In the case of Smith v Lancashire Teaching Hospitals NHS Foundation Trust & Ors (Rev 2) [2017] EWCA Civ 1916, the Court of Appeal held that the current law on bereavement damages was incompatible with Article 14 in conjunction with Article 8 of the European Convention on Human Rights. The Claimant, Ms Smith, had argued that Section 1A(2)(a) of the Fatal Accidents Act 1976, which allows a claim for bereavement damages for the benefit of married couples or civil partners, but not unmarried cohabiting couples, discriminated against her as an unmarried person. As such, Ms Smith argued that the provision was incompatible with her Convention rights. The decision of the Court of Appeal (Ms Smith’s claim having been previously dismissed by the High Court in 2016) was hailed as a historic one, and Ms Smith’s lawyer called for Parliament to change the law and “bring bereavement legislation into the 21st century” in the aftermath of the judgment.

A legislative change was required to bring the court’s decision into practical effect. Finally, on 8 May 2019, the Ministry of Justice (MOJ) announced a proposed Remedial Order providing for the award of bereavement damages under Section 1A of the Fatal Accidents Act 1976 to be available to a person who has cohabited with the deceased person for a period of at least two years immediately before the death. The Remedial Order also provides that where both a qualifying cohabitant and a spouse are eligible (for example, where the deceased was still married and not yet divorced or separated but had been in a new cohabiting relationship for at least two years), the award will be divided equally between the two eligible claimants.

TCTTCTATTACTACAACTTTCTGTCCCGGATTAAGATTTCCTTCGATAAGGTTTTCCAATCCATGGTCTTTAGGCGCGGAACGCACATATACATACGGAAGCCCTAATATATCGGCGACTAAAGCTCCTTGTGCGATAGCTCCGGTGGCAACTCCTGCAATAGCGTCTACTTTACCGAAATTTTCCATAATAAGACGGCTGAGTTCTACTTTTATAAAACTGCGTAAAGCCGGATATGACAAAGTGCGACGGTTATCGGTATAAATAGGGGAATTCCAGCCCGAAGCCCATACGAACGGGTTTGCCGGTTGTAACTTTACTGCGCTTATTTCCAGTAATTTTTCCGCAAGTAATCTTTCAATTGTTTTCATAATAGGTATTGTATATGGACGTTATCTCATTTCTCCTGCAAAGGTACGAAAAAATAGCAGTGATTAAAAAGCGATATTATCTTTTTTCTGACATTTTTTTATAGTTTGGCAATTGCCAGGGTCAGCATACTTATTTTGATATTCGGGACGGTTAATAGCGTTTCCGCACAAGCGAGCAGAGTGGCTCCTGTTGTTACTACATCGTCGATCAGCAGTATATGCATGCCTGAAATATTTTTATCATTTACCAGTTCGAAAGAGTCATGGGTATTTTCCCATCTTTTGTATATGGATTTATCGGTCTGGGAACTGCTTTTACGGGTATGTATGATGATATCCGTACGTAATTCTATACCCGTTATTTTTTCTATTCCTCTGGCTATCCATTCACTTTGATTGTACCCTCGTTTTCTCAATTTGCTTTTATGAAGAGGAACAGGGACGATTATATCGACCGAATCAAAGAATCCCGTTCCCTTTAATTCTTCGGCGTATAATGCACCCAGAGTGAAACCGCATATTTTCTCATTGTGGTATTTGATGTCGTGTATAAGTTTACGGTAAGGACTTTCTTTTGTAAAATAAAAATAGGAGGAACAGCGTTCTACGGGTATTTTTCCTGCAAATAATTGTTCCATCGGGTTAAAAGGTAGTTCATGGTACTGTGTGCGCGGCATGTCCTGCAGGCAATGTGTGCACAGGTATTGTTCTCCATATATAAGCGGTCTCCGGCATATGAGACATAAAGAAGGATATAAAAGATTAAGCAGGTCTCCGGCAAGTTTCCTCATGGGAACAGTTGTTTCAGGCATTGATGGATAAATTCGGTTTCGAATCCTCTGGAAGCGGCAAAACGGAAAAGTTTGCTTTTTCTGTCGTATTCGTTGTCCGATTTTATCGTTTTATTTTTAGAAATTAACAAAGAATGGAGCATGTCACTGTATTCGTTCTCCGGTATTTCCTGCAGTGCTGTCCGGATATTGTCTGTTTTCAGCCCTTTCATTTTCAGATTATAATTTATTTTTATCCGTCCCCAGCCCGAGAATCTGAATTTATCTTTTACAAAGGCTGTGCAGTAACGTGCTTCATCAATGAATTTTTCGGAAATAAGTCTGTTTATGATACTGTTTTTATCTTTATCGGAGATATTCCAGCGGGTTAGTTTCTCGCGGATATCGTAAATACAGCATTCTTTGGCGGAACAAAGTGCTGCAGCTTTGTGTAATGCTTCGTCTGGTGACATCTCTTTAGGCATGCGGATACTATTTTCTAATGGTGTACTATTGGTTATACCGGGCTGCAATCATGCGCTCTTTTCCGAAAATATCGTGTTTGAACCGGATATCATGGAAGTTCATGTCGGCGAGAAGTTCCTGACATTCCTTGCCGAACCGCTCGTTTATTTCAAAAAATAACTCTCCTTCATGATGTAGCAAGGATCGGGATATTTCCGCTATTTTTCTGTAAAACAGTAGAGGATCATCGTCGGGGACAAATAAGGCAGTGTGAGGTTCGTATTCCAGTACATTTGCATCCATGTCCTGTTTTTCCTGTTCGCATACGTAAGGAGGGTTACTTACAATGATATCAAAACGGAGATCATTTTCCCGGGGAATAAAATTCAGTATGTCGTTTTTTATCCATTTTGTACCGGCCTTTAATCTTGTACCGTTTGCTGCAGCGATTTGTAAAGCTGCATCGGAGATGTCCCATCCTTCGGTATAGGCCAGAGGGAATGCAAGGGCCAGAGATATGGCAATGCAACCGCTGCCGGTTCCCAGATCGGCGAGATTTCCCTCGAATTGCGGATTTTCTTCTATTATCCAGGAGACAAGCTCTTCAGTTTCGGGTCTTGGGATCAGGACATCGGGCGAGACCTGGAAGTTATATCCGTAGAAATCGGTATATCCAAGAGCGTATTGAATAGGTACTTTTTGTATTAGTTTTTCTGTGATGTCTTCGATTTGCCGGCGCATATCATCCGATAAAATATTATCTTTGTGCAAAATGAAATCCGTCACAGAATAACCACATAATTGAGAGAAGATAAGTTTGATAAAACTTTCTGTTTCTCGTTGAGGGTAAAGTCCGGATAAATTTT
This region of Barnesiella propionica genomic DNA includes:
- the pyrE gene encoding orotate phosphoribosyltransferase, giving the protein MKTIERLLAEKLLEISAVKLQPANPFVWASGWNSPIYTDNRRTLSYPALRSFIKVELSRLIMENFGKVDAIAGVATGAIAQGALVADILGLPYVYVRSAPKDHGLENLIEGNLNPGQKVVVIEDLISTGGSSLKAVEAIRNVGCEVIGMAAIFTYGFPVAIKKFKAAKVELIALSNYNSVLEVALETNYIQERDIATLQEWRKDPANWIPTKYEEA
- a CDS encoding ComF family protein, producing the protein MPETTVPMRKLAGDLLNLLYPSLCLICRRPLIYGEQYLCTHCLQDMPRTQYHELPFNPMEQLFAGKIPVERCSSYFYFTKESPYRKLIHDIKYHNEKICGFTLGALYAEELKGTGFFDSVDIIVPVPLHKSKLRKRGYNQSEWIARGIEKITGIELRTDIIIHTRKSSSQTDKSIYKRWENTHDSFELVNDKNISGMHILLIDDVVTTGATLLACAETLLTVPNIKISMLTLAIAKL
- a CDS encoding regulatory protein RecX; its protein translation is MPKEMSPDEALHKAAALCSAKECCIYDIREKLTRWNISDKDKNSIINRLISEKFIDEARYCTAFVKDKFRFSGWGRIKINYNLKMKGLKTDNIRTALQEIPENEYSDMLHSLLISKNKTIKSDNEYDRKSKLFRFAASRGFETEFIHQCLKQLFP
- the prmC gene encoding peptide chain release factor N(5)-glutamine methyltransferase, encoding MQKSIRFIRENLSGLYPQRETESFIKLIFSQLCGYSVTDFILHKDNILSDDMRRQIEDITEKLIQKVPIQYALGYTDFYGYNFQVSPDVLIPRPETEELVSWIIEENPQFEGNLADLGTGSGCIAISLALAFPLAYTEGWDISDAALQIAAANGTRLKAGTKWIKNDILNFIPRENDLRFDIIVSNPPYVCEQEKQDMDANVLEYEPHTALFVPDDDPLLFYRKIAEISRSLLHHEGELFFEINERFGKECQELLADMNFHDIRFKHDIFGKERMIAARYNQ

These benefit changes are long overdue. Times are changing; the Office for National Statistics figures confirm that the number of cohabiting families has increased by 22.9% over the last decade.

More Change Needed

Whilst the above changes have been welcomed, it is clear that the law on bereavement damages currently stands in England and Wales is unfair and lags behind that of other advanced jurisdictions.

The current level of the statutory Bereavement Support Payments in England and Wales is £15,120, which shocks relatives of many people involved in a fatal accident caused by someone else’s wrongdoing. By comparison, in Scotland, there are no fixed statutory limits on the amount payable, with cases considered on their own individual merits. Past awards in Scotland include sums of £80,000 for widows, £35,000 for adult children, £30,000 for siblings up to £86,000 for parents and between £2,500-£18,000 for grandchildren. Whilst no amount of money can adequately compensate for the loss of a loved one, the figure as it stands in England and Wales seems woefully low.

There have been numerous calls in recent years for legislative change to increase the amount of the bereavement award in England and Wales; however, to date, the figure remains at £15,120. A survey by APIL found that most people thought that bereavement damages should be more than £100,000, while three-quarters of people also supported levels of awards being set on a case-by-case basis.